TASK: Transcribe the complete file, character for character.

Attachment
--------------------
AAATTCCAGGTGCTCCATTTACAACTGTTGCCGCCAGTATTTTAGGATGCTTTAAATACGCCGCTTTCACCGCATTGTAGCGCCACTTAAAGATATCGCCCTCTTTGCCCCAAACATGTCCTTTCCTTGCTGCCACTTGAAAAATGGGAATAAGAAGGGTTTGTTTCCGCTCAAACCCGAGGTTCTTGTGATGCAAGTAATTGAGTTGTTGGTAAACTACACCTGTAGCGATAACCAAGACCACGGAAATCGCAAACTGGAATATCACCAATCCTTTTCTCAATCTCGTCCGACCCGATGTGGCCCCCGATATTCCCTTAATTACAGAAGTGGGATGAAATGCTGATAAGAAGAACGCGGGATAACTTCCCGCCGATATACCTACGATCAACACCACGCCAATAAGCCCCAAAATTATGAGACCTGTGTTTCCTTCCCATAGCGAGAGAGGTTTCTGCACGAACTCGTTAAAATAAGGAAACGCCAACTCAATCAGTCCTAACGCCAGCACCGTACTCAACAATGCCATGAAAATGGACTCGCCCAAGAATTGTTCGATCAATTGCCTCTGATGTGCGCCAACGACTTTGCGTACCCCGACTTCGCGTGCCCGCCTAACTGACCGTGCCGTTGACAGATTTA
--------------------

AAATTCCAGGTGCTCCATTTACAACTGTTGCCGCCAGTATTTTAGGATGCTTTAAATACGCCGCTTTCACCGCATTGTAGCGCCACTTAAAGATATCGCCCTCTTTGCCCCAAACATGTCCTTTCCTTGCTGCCACTTGAAAAATGGGAATAAGAAGGGTTTGTTTCCGCTCAAACCCGAGGTTCTTGTGATGCAAGTAATTGAGTTGTTGGTAAACTACACCTGTAGCGATAACCAAGACCACGGAAATCGCAAACTGGAATATCACCAATCCTTTTCTCAATCTCGTCCGACCCGATGTGGCCCCCGATATTCCCTTAATTACAGAAGTGGGATGAAATGCTGATAAGAAGAACGCGGGATAACTTCCCGCCGATATACCTACGATCAACACCACGCCAATAAGCCCCAAAATTATGAGACCTGTGTTTCCTTCCCATAGCGAGAGAGGTTTCTGCACGAACTCGTTAAAATAAGGAAACGCCAACTCAATCAGTCCTAACGCCAGCACCGTACTCAACAATGCCATGAAAATGGACTCGCCCAAGAATTGTTCGATCAATTGCCTCTGATGTGCGCCAACGACTTTGCGTACCCCGACTTCGCGTGCCCGCCTAACTGACCGTGCCGTTGACAGATTTA